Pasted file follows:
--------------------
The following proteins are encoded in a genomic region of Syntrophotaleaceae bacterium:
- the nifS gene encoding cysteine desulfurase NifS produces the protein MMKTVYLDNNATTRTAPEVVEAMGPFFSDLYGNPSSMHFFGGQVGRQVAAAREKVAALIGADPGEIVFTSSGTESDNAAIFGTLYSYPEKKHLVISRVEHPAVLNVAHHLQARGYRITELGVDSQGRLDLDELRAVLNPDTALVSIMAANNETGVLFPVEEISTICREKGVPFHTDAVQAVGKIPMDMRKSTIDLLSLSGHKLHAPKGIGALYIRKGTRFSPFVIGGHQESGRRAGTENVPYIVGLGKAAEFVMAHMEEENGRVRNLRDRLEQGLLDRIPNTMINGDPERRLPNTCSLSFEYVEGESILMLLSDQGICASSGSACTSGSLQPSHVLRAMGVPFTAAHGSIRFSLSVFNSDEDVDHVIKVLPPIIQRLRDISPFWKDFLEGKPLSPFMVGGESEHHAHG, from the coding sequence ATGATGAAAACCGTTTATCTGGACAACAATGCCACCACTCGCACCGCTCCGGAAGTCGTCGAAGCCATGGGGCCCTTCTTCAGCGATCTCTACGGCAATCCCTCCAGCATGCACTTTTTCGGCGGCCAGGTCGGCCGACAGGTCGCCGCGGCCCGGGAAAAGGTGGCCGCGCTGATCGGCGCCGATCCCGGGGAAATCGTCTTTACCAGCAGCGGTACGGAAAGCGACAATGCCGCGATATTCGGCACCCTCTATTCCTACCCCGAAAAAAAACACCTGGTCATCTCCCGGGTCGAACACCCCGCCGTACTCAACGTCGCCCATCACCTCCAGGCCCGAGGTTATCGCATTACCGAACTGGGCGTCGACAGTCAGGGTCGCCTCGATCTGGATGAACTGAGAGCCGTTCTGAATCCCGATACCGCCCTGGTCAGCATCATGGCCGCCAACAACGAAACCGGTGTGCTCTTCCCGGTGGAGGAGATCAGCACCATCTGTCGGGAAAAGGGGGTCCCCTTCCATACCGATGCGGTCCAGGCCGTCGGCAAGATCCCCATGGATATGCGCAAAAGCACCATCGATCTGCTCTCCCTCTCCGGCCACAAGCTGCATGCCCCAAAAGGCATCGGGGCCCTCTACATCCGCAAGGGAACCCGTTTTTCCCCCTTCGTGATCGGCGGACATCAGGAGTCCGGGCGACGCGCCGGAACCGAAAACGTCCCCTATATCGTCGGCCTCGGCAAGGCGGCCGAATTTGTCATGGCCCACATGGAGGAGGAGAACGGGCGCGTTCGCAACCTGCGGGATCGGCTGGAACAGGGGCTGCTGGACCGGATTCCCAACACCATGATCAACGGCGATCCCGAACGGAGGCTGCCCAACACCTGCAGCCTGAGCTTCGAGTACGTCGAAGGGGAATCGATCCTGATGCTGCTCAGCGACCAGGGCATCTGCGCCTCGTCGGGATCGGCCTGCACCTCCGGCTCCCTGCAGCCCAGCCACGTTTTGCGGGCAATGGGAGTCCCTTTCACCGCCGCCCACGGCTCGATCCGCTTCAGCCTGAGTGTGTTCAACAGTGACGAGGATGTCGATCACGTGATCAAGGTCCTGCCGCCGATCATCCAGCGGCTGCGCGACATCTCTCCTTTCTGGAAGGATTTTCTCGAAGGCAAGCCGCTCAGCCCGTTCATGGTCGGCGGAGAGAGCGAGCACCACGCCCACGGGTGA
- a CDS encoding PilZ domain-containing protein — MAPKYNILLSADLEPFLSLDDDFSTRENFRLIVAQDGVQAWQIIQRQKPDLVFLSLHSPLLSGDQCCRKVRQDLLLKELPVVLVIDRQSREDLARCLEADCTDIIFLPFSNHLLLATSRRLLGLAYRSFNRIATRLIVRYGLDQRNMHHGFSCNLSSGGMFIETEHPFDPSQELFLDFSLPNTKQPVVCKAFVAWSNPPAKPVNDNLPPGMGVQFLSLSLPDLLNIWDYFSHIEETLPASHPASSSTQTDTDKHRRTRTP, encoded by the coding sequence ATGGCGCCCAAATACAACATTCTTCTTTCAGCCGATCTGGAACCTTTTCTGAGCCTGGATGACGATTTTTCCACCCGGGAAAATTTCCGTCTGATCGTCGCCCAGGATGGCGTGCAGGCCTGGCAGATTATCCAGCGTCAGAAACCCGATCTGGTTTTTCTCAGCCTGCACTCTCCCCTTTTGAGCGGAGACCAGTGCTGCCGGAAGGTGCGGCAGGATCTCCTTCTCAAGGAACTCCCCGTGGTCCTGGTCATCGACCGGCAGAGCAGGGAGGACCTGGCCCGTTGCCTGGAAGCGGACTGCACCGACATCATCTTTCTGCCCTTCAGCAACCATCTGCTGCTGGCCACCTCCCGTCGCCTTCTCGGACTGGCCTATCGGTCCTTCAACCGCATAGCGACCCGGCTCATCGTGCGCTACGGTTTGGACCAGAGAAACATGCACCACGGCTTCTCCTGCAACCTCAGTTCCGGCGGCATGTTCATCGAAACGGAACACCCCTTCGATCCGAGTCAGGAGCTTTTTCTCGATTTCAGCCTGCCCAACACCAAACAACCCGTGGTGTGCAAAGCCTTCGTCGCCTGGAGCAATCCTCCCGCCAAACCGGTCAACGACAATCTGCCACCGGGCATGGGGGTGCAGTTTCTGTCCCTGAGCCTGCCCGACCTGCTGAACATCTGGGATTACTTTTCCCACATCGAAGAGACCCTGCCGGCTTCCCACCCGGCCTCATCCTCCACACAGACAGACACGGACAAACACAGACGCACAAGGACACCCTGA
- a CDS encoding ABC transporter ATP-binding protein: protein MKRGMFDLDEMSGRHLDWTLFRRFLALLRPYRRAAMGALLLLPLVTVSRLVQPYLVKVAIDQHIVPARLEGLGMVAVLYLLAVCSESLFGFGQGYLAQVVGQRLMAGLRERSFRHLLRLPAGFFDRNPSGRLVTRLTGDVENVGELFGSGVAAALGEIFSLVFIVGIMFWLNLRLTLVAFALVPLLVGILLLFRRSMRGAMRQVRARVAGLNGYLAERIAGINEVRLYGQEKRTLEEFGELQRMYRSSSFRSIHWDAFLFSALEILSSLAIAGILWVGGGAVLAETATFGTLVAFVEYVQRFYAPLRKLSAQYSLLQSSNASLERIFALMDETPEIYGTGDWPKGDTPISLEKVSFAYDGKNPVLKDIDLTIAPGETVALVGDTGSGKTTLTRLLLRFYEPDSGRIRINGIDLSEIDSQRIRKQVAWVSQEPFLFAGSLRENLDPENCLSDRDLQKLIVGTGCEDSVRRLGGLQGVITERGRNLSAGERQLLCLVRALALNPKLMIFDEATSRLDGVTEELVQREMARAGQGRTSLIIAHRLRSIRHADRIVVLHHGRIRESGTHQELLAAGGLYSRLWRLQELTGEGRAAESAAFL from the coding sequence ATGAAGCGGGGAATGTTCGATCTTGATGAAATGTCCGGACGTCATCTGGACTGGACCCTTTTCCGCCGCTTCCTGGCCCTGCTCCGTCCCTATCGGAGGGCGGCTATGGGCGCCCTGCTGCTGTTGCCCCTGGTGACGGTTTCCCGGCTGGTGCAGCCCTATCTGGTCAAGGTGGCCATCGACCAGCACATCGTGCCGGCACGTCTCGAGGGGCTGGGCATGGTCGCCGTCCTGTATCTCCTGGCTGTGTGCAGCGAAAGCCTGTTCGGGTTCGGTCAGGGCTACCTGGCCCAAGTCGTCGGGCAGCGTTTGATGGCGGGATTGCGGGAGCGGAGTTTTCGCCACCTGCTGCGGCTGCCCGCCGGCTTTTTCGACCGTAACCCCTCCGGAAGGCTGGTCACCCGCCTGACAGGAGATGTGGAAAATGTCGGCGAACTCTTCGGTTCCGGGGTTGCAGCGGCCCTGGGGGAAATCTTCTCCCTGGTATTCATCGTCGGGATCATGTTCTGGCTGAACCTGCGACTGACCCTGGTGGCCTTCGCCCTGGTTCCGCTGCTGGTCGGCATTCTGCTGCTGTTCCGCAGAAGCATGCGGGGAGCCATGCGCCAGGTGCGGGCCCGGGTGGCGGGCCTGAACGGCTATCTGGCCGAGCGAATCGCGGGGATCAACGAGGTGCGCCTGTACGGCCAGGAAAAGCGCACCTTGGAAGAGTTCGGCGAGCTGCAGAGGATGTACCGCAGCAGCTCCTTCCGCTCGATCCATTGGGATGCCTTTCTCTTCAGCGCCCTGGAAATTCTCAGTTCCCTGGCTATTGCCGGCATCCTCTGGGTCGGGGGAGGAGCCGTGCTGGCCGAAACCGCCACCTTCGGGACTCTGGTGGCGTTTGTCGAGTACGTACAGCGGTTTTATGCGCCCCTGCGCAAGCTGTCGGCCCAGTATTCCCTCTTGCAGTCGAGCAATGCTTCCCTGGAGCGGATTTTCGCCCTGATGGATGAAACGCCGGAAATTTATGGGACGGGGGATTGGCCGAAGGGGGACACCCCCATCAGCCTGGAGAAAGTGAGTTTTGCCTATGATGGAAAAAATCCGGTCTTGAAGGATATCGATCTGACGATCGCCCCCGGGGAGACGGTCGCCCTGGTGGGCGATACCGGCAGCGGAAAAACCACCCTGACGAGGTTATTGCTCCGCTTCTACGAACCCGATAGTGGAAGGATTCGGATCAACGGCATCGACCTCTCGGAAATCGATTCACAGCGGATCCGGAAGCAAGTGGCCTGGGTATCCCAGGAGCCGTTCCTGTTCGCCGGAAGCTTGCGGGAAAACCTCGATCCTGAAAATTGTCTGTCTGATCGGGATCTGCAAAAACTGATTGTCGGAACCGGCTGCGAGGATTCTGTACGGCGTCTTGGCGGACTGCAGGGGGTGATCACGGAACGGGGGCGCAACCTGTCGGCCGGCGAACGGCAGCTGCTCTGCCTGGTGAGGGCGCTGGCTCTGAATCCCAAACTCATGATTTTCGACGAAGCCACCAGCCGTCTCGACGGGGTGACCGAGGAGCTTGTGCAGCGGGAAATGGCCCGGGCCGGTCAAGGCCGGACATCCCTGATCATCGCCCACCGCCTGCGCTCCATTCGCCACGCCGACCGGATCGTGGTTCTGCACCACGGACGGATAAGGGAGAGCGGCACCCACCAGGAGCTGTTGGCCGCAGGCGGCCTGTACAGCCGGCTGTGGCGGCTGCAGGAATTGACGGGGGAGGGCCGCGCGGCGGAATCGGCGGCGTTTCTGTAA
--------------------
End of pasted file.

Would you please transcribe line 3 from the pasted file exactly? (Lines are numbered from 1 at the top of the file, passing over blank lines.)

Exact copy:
- a CDS encoding PilZ domain-containing protein — MAPKYNILLSADLEPFLSLDDDFSTRENFRLIVAQDGVQAWQIIQRQKPDLVFLSLHSPLLSGDQCCRKVRQDLLLKELPVVLVIDRQSREDLARCLEADCTDIIFLPFSNHLLLATSRRLLGLAYRSFNRIATRLIVRYGLDQRNMHHGFSCNLSSGGMFIETEHPFDPSQELFLDFSLPNTKQPVVCKAFVAWSNPPAKPVNDNLPPGMGVQFLSLSLPDLLNIWDYFSHIEETLPASHPASSSTQTDTDKHRRTRTP, encoded by the coding sequence ATGGCGCCCAAATACAACATTCTTCTTTCAGCCGATCTGGAACCTTTTCTGAGCCTGGATGACGATTTTTCCACCCGGGAAAATTTCCGTCTGATCGTCGCCCAGGATGGCGTGCAGGCCTGGCAGATTATCCAGCGTCAGAAACCCGATCTGGTTTTTCTCAGCCTGCACTCTCCCCTTTTGAGCGGAGACCAGTGCTGCCGGAAGGTGCGGCAGGATCTCCTTCTCAAGGAACTCCCCGTGGTCCTGGTCATCGACCGGCAGAGCAGGGAGGACCTGGCCCGTTGCCTGGAAGCGGACTGCACCGACATCATCTTTCTGCCCTTCAGCAACCATCTGCTGCTGGCCACCTCCCGTCGCCTTCTCGGACTGGCCTATCGGTCCTTCAACCGCATAGCGACCCGGCTCATCGTGCGCTACGGTTTGGACCAGAGAAACATGCACCACGGCTTCTCCTGCAACCTCAGTTCCGGCGGCATGTTCATCGAAACGGAACACCCCTTCGATCCGAGTCAGGAGCTTTTTCTCGATTTCAGCCTGCCCAACACCAAACAACCCGTGGTGTGCAAAGCCTTCGTCGCCTGGAGCAATCCTCCCGCCAAACCGGTCAACGACAATCTGCCACCGGGCATGGGGGTGCAGTTTCTGTCCCTGAGCCTGCCCGACCTGCTGAACATCTGGGATTACTTTTCCCACATCGAAGAGACCCTGCCGGCTTCCCACCCGGCCTCATCCTCCACACAGACAGACACGGACAAACACAGACGCACAAGGACACCCTGA